secure, because it is protected by passwords and audit logs. But it
turns out that the GEMS passwords can easily be bypassed, and the audit
logs can be altered and erased. Worse, the votes can be changed without
anyone knowing, including the officials who run the election.

Multiple sets of books

The GEMS program runs on a Microsoft Access database. It typically
receives incoming votes by modem, though some counties follow better
security by disconnecting modems and bringing votes in physically.

GEMS stores the votes in a vote ledger, built in Microsoft Access. Any
properly designed accounting program will allow only one set of books.
You can't enter your expense report in three different places. All data
must be drawn from the same place, and multiple versions are never
acceptable. But in the files we examined, we found that the GEMS system
contained three sets of "books."

The elections official never sees the different sets of books. All she
sees is the reports she can run: Election summary (totals, county wide)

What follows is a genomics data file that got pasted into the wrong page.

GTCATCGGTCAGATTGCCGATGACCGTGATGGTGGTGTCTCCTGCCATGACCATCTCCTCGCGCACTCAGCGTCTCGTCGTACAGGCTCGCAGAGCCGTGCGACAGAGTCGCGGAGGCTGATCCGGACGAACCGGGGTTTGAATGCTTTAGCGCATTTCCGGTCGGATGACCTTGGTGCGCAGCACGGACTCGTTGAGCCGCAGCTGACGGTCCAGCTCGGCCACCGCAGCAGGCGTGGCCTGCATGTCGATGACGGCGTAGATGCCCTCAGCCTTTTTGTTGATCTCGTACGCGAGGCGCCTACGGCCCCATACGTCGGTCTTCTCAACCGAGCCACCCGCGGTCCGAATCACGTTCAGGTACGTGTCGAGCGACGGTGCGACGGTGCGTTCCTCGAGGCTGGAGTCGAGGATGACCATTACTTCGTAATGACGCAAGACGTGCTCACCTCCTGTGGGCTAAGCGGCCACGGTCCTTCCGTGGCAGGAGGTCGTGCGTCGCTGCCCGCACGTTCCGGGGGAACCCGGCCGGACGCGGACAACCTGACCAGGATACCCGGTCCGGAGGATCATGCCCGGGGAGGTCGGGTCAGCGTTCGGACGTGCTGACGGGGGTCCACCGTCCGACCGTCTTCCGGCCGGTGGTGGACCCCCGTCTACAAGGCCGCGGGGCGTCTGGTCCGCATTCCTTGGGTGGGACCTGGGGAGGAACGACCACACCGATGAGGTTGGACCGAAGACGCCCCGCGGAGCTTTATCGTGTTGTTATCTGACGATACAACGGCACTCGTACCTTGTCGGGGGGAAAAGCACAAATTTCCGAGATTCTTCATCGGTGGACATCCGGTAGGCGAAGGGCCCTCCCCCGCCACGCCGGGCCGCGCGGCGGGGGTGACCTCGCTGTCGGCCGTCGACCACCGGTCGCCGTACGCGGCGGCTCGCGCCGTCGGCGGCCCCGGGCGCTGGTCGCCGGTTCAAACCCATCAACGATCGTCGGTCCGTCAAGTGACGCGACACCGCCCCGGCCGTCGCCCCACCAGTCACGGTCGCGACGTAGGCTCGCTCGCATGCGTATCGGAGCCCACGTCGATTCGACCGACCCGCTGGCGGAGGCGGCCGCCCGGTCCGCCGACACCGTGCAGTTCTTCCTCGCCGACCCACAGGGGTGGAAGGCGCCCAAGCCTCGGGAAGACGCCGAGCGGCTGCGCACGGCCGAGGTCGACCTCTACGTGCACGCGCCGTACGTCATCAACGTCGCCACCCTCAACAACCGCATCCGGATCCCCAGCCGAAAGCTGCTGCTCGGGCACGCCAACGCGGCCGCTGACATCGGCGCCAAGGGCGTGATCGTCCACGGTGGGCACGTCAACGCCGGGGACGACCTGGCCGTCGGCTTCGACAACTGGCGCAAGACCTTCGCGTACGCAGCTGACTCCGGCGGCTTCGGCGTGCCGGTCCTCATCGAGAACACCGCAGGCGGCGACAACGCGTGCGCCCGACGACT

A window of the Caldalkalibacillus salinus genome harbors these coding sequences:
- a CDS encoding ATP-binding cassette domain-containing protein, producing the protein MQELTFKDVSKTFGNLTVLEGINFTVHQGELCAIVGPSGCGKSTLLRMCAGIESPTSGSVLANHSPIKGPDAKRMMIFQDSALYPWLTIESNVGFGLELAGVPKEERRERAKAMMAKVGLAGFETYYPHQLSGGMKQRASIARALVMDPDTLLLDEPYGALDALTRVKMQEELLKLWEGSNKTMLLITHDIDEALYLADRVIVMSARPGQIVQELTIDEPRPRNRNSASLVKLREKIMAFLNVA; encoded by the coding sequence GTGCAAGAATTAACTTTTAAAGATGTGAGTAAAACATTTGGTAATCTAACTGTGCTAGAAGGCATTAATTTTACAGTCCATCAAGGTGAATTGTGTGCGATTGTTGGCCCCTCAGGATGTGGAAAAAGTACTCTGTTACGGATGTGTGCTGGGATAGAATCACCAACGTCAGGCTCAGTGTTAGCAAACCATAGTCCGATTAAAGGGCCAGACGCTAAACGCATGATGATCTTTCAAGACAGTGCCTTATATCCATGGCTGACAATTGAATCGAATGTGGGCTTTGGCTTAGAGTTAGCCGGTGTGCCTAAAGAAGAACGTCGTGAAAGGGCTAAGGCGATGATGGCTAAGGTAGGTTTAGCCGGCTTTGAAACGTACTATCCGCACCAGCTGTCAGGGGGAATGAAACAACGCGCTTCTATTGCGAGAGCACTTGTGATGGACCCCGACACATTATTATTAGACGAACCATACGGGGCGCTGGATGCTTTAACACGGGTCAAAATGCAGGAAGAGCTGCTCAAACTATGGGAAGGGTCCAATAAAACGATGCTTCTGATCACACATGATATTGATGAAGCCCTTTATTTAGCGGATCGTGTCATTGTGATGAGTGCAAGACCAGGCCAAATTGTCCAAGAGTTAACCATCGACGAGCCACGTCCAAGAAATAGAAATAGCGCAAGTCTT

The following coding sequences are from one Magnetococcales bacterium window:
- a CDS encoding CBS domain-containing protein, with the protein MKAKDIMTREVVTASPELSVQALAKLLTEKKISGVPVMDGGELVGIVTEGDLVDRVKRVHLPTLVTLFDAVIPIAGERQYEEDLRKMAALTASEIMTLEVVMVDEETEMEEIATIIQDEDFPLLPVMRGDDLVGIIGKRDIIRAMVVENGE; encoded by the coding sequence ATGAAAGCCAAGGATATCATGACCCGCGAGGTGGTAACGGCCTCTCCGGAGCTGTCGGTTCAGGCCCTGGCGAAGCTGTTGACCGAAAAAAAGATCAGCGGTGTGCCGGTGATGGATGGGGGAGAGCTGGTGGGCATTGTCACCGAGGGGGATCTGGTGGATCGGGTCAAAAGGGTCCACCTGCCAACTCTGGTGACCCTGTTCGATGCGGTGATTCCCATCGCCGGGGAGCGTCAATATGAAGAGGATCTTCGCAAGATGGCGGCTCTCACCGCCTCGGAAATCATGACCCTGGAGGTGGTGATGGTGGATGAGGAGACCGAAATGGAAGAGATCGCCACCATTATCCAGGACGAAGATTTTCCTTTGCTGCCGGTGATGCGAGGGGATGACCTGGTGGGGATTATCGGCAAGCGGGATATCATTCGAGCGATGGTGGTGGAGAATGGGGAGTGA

or a "Statement of Votes Cast" (totals for each precinct). She has no
way of knowing that her GEMS system uses a different set of data for the
detail report (used to spot check) than it does for the election
totals. The Access database, which contains the hidden set of votes,
can't be seen unless you know how to get in the back door -- which takes
only seconds.

Ask an accountant: It is never appropriate to have two sets of books
inside accounting software. It is possible to do computer programming
to create two sets of books, but dual sets of books are prohibited in
accounting, for this simple reason: Two sets of books can easily allow
fraud to go undetected. Especially if the two sets are hidden from the

A hidden trigger: The data tables in accounting software automatically
link up to each other to prevent illicit back door entries. In GEMS,
however, by typing a two-digit code into a hidden location, you can
decouple the books, so that the voting system will draw information from
a combination of the real votes and a set of fake votes, which you can
alter any way you see fit.

That's right, GEMS comes with a secret digital "on-off" switch to link
and unlink its multiple vote tables. Someone who tests GEMS, not
knowing this, will not see the mismatched sets of books. When you put a
two-digit code into a secret location can you disengage the vote tables,
so that tampered totals table don't have to match precinct by precinct
results. This way, it will pass a spot check -- even with paper ballots
-- but can still be rigged.